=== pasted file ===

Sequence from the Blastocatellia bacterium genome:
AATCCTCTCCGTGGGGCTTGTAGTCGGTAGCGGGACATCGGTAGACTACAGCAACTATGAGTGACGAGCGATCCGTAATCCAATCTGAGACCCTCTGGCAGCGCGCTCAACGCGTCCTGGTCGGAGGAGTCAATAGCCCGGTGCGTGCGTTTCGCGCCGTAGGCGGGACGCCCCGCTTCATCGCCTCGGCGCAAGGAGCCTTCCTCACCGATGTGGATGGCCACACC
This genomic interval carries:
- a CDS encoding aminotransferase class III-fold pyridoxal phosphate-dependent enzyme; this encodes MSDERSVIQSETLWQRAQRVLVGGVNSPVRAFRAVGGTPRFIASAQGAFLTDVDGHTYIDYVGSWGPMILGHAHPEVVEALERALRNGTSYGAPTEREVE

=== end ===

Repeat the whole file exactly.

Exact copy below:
Sequence from the Blastocatellia bacterium genome:
AATCCTCTCCGTGGGGCTTGTAGTCGGTAGCGGGACATCGGTAGACTACAGCAACTATGAGTGACGAGCGATCCGTAATCCAATCTGAGACCCTCTGGCAGCGCGCTCAACGCGTCCTGGTCGGAGGAGTCAATAGCCCGGTGCGTGCGTTTCGCGCCGTAGGCGGGACGCCCCGCTTCATCGCCTCGGCGCAAGGAGCCTTCCTCACCGATGTGGATGGCCACACC
This genomic interval carries:
- a CDS encoding aminotransferase class III-fold pyridoxal phosphate-dependent enzyme; this encodes MSDERSVIQSETLWQRAQRVLVGGVNSPVRAFRAVGGTPRFIASAQGAFLTDVDGHTYIDYVGSWGPMILGHAHPEVVEALERALRNGTSYGAPTEREVE